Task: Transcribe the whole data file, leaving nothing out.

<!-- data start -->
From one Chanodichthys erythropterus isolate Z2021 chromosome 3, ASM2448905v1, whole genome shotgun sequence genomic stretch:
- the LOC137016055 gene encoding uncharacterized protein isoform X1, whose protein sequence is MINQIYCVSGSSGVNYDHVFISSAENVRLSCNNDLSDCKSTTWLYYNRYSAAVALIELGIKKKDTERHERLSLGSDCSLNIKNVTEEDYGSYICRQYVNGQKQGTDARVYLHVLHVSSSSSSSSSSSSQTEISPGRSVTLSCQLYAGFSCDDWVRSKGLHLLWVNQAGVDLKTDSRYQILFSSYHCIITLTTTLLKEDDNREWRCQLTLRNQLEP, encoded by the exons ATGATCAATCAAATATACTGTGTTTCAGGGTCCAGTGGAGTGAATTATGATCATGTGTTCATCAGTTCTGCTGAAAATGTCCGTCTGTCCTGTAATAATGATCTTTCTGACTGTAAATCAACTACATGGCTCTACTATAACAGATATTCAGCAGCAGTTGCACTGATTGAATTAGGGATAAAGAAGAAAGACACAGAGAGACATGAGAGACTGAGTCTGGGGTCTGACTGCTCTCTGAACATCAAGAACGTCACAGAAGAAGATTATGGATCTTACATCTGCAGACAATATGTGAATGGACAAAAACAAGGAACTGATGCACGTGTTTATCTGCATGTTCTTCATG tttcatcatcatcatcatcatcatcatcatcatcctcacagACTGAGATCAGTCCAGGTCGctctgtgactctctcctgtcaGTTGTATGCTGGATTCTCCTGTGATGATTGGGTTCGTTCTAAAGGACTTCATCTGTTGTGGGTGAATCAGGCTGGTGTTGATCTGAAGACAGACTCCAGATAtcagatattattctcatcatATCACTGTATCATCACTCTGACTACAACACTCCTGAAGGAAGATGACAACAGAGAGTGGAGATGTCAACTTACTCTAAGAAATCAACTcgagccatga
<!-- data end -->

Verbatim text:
From one Chanodichthys erythropterus isolate Z2021 chromosome 3, ASM2448905v1, whole genome shotgun sequence genomic stretch:
- the LOC137016055 gene encoding uncharacterized protein isoform X1, whose protein sequence is MINQIYCVSGSSGVNYDHVFISSAENVRLSCNNDLSDCKSTTWLYYNRYSAAVALIELGIKKKDTERHERLSLGSDCSLNIKNVTEEDYGSYICRQYVNGQKQGTDARVYLHVLHVSSSSSSSSSSSSQTEISPGRSVTLSCQLYAGFSCDDWVRSKGLHLLWVNQAGVDLKTDSRYQILFSSYHCIITLTTTLLKEDDNREWRCQLTLRNQLEP, encoded by the exons ATGATCAATCAAATATACTGTGTTTCAGGGTCCAGTGGAGTGAATTATGATCATGTGTTCATCAGTTCTGCTGAAAATGTCCGTCTGTCCTGTAATAATGATCTTTCTGACTGTAAATCAACTACATGGCTCTACTATAACAGATATTCAGCAGCAGTTGCACTGATTGAATTAGGGATAAAGAAGAAAGACACAGAGAGACATGAGAGACTGAGTCTGGGGTCTGACTGCTCTCTGAACATCAAGAACGTCACAGAAGAAGATTATGGATCTTACATCTGCAGACAATATGTGAATGGACAAAAACAAGGAACTGATGCACGTGTTTATCTGCATGTTCTTCATG tttcatcatcatcatcatcatcatcatcatcatcctcacagACTGAGATCAGTCCAGGTCGctctgtgactctctcctgtcaGTTGTATGCTGGATTCTCCTGTGATGATTGGGTTCGTTCTAAAGGACTTCATCTGTTGTGGGTGAATCAGGCTGGTGTTGATCTGAAGACAGACTCCAGATAtcagatattattctcatcatATCACTGTATCATCACTCTGACTACAACACTCCTGAAGGAAGATGACAACAGAGAGTGGAGATGTCAACTTACTCTAAGAAATCAACTcgagccatga